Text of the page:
In my career, I've done informational interviews with people, and I helped a student once with one of these interview assignments (it was a student who I knew because she interned at my company, she asked me well in advance for my help, and we spoke by phone). But the more and more I get these requests from students for their classes, the less inclined I've been to do them.

Again, not because I don't want to help, but for other reasons, which include a lack of time and also something that needs to be addressed with journalism instructors everywhere:

Wednesday, February 8, 2017

apologies.

I've been catching myself every day apologizing for things I don't really need to apologize for: opening a door when someone on the other side is trying to come in, or using the printer when someone else in the office also needs to use it.

It's a natural tendency to say, "I'm sorry" even if you technically don't have anything to be sorry about. I needed to go through that door and don't have X-ray vision. I deserve to use the printer as much as anyone else, and it wasn't like I had cut the queue.


One of the reasons I've been thinking about this lately is because I think some of that tendency to say "I'm sorry" all the time has spilled over into other areas of my life, leading me to apologize for other things: for asserting authority at work when people try to take advantage of my openness; for not bending over backwards 24/7 to be everyone else's cheerleader; for daring to set boundaries and not work all the time; for trying to practice this thing called "self care" people always talk about but I've never felt permitted to do because people always want something from me because of what I do for a living.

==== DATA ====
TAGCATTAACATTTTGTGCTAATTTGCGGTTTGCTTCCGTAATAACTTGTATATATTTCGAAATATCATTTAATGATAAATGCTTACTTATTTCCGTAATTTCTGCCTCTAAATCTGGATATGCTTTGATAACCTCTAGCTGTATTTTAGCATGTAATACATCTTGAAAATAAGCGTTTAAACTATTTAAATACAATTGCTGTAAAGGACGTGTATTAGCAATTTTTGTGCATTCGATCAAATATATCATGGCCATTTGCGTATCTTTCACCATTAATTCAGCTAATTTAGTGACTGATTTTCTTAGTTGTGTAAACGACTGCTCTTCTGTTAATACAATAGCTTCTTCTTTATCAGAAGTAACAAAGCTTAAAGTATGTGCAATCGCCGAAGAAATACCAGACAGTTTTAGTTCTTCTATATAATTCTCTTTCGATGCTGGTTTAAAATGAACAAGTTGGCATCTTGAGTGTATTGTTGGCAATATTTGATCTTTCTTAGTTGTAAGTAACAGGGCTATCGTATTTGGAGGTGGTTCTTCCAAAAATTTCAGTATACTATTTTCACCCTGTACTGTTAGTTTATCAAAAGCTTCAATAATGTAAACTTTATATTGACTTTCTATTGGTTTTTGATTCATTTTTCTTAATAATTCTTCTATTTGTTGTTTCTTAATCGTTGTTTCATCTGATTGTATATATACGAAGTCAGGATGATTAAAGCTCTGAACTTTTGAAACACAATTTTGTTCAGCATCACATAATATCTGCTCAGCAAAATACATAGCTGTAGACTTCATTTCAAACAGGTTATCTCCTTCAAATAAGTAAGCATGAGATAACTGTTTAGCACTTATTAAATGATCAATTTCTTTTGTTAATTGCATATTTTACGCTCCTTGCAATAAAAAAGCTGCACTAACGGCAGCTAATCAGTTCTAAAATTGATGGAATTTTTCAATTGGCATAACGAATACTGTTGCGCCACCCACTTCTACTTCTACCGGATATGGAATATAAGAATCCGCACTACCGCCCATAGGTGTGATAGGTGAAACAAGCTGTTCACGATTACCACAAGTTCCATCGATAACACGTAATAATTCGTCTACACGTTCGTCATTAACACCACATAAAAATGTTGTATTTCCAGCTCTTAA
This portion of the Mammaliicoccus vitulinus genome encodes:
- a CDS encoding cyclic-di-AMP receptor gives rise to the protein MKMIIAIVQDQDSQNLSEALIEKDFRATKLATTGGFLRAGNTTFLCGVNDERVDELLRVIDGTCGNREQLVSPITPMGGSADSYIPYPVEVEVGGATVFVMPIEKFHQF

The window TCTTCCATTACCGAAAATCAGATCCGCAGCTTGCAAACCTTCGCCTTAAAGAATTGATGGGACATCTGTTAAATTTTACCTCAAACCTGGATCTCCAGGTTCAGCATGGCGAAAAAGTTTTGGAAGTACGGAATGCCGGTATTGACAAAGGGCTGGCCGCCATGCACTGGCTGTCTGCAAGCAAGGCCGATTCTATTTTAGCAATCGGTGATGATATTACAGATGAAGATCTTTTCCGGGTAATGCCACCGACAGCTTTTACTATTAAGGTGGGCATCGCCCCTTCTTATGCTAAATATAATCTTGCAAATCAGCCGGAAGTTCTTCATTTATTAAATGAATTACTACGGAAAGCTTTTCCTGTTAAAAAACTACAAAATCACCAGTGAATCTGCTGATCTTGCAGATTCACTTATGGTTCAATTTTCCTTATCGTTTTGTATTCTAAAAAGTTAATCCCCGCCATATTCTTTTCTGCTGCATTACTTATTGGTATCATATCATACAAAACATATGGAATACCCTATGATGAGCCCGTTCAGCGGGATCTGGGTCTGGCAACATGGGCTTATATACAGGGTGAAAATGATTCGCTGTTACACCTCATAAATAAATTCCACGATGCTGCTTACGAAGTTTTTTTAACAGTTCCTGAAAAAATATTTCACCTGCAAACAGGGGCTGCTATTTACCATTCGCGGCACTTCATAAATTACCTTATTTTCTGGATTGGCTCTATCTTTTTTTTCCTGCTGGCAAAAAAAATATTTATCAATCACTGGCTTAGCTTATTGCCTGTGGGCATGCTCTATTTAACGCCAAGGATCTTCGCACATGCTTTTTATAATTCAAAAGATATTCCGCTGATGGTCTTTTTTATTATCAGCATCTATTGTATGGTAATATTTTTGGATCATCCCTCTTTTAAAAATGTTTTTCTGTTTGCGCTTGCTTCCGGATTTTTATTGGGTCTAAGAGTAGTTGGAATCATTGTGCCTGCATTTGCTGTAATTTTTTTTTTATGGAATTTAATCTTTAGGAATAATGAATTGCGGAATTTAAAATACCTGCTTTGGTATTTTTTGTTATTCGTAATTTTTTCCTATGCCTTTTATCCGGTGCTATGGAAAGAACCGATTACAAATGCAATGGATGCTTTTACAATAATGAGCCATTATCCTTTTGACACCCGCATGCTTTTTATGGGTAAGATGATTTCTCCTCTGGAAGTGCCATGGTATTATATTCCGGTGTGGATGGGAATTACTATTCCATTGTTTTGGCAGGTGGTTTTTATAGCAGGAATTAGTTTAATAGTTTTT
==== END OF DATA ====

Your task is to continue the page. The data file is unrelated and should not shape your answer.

It took me awhile to pinpoint this as a problem. Obviously, apologies sometimes are necessary. But apologizing for taking up space in the world, which is what I've been doing the last few years, is a habit I'm trying to break.

Friday, February 3, 2017

some Qs to A.

I've never been private about my blogging, but that apparently seems to strike at people most. "How are you able to be so honest? Aren't you afraid people will read it?"

The answer is both "yes" and "no." Longtime friends will know the constant battle I go through of trying to figure out if I should be writing with an audience in mind or not. More often than not, this blog is a personal diary of babblings and freaking out. (Sometimes I'm told I say something insightful, which is nice.)

I figured I'd answer a few of those questions I get often about this blog, and blogging in general, because I've been terrible at actually having real, human conversations with people these days.

Q: Aren't you afraid of people reading your blog and judging you?
A: Yes, but I'm also afraid of people knowing me in real life and judging me. Or the barista at the coffee shop judging my order. Or the stranger on the subway judging my hat/scarf combo. Truthfully, social media has made it so it's quite easy to judge others without really knowing them or talking much to them. I still get nervous sometimes about hitting "publish" on posts, but I like to think of my blog as a place where I can just be 100% me. If people judge me for it, then OK.